Cole Documents reveal Australia has a liar for Prime Minister

Project SafeCom Inc.
P.O. Box 364
Western Australia 6312
Phone: 0417 090 130

Cole Documents reveal Australia has a liar for Prime Minister

Media Release
Thursday November 23 2006, 6:00am WST
For Immediate Release
No Embargoes

"Australian Wheat Board Documents as presented at the Cole Inquiry are outing the Prime Minister John Howard fairly and squarely as a liar, who has played unbelievable games of manipulation with the trust and integrity of both the Australian Parliament and the Australian people," WA Rights group Project SafeCom said this morning.

"The facts are now squarely present, printed in black-and-white and listed as undeniable facts, and John Howard has been shown beyond any reasonable doubt that he lies to us; he plays a game with Australia's Parliament and with any notion of trust given to him, and he should immediately resign," spokesman Jack H Smit said after Fairfax (printed below) reported about the AWB documents which revealed that former UN Ambassador John Dauth had told former AWB Chairman Trevor Flugge a year before Australian troops went to Iraq that Howard would join the US in military action against Saddam Hussein.

"The Prime Minister has played with the lives of Australian soldiers, with the notion of accountable democracy and he has played with the high office of Prime Minister. John Howard has manipulated the Westminster system of government. Perhaps the PM should also face prosecution in the appropriate courts for this."

For more information:

Jack H Smit
Project SafeCom Inc.
[phone number posted]

Envoy knew war plans, AWB documents reveal

THe Age
By Marian Wilkinson
November 23, 2006

A year before the invasion of Iraq, Australia's then ambassador to the UN, John Dauth, told AWB's former chairman, Trevor Flugge, that the Howard Government would join military action by the US to overthrow Saddam Hussein, new AWB documents reveal.

Details of the conversation contradict statements by Prime Minister John Howard that Australia had not agreed to join the war in Iraq before the UN debate in late 2002 and early 2003.

The conversation between Mr Dauth and Mr Flugge took place in early 2002, 13 months before the war began. The details are contained in confidential AWB board minutes released by the Cole inquiry yesterday.

The minutes record Mr Flugge telling the board on February 27, 2002, that Mr Dauth confided in him that "he believed that US military action to depose Saddam was inevitable and that at this time the Australian Government would support and participate in such action".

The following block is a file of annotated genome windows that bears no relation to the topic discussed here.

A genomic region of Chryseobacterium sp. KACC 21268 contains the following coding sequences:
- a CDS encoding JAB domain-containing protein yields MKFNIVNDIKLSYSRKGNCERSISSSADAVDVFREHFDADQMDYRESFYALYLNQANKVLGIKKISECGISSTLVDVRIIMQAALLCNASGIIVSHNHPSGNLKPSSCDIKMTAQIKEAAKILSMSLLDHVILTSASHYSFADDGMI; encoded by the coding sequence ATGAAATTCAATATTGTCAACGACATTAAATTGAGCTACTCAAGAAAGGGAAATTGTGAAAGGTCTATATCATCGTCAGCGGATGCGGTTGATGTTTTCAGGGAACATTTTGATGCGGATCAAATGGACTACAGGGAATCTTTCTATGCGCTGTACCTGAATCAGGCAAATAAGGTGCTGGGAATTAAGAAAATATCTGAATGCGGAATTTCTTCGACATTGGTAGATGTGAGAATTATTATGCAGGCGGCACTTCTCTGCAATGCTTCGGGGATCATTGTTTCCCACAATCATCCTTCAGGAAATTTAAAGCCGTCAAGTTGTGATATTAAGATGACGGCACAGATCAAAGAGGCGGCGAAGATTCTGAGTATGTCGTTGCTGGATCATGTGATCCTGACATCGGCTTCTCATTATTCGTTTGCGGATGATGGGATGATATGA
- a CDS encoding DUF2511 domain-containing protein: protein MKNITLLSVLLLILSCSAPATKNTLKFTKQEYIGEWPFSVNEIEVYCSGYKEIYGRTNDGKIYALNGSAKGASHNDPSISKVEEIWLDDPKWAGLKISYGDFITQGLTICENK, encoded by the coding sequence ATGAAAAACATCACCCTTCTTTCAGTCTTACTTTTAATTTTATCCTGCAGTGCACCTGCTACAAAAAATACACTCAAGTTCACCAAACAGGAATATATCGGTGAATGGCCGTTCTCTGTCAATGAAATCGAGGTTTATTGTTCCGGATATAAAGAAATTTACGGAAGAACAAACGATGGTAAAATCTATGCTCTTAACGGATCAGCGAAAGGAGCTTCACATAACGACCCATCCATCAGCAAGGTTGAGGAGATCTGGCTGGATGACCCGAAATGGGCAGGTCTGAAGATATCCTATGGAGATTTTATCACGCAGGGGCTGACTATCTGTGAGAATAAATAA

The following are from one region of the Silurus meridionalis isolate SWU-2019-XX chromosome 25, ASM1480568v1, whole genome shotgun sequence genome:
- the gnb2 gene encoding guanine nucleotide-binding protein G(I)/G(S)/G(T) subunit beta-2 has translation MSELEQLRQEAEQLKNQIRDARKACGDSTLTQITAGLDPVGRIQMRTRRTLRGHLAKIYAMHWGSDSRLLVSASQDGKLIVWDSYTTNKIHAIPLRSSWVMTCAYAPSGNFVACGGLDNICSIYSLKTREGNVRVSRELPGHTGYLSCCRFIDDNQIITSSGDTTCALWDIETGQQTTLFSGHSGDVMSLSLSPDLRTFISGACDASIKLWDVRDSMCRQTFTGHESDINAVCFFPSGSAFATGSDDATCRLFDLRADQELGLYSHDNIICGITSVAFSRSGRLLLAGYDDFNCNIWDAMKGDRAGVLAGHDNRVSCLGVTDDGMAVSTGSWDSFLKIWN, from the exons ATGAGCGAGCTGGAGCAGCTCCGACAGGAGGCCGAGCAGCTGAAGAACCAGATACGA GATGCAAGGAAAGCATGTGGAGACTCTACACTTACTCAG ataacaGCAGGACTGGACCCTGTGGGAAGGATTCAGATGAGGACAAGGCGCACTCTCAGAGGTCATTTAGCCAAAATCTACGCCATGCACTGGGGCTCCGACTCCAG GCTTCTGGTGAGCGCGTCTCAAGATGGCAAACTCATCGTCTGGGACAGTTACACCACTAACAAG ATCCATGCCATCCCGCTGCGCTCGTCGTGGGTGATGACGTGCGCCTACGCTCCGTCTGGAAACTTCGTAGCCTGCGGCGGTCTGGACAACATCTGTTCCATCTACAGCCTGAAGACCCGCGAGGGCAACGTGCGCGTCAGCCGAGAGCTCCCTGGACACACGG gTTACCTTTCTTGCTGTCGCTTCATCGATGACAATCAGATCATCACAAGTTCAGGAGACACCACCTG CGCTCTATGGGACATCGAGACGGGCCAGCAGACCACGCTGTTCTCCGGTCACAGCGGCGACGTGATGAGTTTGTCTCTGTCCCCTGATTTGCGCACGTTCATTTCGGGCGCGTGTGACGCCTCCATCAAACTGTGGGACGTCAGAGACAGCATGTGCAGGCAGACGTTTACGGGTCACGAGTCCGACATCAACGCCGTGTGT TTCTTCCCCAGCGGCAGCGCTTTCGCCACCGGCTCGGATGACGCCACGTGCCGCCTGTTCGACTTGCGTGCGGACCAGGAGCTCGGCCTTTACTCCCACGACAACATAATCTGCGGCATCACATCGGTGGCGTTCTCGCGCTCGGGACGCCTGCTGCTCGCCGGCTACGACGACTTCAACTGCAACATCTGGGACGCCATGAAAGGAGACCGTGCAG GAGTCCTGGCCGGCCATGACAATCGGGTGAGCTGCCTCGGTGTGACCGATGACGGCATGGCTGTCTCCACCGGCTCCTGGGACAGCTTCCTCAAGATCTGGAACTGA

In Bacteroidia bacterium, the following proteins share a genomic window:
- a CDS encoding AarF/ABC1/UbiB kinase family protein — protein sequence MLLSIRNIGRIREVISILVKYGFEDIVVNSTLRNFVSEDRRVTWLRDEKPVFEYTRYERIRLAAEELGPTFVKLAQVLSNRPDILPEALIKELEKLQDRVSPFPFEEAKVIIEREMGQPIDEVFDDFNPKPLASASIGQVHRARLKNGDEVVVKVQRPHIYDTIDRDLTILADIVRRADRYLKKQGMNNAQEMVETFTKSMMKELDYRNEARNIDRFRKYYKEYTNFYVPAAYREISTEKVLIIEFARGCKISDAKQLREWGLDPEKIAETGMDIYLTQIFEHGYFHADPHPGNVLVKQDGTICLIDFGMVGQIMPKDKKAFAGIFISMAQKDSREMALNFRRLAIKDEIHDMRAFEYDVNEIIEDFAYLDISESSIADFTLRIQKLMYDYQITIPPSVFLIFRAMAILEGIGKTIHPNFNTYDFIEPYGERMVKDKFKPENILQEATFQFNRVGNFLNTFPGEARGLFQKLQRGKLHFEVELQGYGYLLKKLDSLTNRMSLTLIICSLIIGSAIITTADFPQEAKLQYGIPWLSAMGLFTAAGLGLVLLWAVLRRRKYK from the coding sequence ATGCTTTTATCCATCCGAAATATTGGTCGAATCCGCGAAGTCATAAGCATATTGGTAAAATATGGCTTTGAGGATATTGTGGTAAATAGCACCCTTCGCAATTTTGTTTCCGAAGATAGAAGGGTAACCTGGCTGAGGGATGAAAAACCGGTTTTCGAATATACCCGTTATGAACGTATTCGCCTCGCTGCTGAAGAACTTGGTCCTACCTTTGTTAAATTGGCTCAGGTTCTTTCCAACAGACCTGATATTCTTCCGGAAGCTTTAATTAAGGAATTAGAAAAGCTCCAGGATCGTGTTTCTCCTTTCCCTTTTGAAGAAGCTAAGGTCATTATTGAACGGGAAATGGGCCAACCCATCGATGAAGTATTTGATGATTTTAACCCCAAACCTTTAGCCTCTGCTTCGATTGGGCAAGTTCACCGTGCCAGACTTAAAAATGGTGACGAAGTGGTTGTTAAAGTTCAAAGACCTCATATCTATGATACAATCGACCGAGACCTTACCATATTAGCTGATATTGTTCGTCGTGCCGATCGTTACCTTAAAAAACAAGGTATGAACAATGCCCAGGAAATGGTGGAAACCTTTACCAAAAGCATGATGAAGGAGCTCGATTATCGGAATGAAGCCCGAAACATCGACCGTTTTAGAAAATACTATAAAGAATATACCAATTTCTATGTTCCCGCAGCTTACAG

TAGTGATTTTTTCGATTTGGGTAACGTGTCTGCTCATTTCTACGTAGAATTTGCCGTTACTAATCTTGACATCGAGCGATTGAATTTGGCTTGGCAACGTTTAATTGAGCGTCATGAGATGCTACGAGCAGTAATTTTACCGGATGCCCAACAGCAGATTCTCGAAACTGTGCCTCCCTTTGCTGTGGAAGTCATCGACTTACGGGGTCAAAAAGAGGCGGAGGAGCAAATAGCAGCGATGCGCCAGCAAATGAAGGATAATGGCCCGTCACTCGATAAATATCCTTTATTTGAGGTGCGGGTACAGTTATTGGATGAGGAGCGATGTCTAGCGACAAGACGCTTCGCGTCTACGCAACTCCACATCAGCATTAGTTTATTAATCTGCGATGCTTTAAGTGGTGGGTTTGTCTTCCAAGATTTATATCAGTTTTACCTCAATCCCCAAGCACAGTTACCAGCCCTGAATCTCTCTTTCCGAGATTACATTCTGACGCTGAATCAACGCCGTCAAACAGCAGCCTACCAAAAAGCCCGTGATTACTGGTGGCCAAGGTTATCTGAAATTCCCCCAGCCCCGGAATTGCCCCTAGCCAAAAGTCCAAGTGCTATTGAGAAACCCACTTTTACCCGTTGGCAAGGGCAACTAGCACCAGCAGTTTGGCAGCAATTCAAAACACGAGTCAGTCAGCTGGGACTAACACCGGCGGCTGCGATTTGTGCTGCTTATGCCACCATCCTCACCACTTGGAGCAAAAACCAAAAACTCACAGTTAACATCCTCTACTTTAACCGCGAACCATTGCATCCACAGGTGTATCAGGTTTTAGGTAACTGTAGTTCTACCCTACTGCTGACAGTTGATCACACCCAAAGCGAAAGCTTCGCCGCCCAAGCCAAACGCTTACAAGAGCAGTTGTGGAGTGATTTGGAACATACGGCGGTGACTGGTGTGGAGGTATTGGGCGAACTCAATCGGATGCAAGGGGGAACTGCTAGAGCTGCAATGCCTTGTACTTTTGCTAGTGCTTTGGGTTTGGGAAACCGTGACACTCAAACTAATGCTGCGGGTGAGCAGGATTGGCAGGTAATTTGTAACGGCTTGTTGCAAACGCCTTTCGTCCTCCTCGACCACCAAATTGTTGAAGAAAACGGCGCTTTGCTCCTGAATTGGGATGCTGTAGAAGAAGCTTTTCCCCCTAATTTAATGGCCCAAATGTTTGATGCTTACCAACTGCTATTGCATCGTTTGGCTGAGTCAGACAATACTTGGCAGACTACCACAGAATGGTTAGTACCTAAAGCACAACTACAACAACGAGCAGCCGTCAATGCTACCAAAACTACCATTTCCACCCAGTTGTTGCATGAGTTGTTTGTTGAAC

With astonishing accuracy, Mr Dauth also predicted that the Iraqi regime's offer to invite UN weapons inspectors to return was only likely to stave off US action for 12 to 18 months but that some military action was inevitable.

The ambassador also told Mr Flugge the operation in Iraq would operationally be similar to that in Afghanistan with, "heavy use of air support followed by deployment of ground troops".

Mr Dauth promised Mr Flugge he would ensure AWB had "as much warning as would be possible" of the action but that it was unlikely that even the Australian Government would know the timing.

Until now, it was believed that the Howard Government began to consider military action against Saddam only in the middle of 2002. British and Australian intelligence assessments claiming Iraq still held dangerous WMD were released by the coalition governments in September 2002, but throughout the next months Australia publicly supported the return of UN weapons inspectors to Iraq.

The minutes reveal Mr Flugge was given an unusual level of access to highly sensitive information by the Government. While Mr Flugge was voted out of his job as AWB chairman in 2002, he stayed on retainer for the company until 2003.

Immediately after the US-led invasion of Iraq, Mr Flugge was hired by the Government to help with reconstruction efforts. He took more than $1 million in cash into Iraq to distribute as part of the postwar operation.

Evidence before the Cole inquiry revealed that Mr Flugge was aware that AWB was paying millions of dollars in kickbacks to Saddam's regime in exchange for securing wheat contracts.

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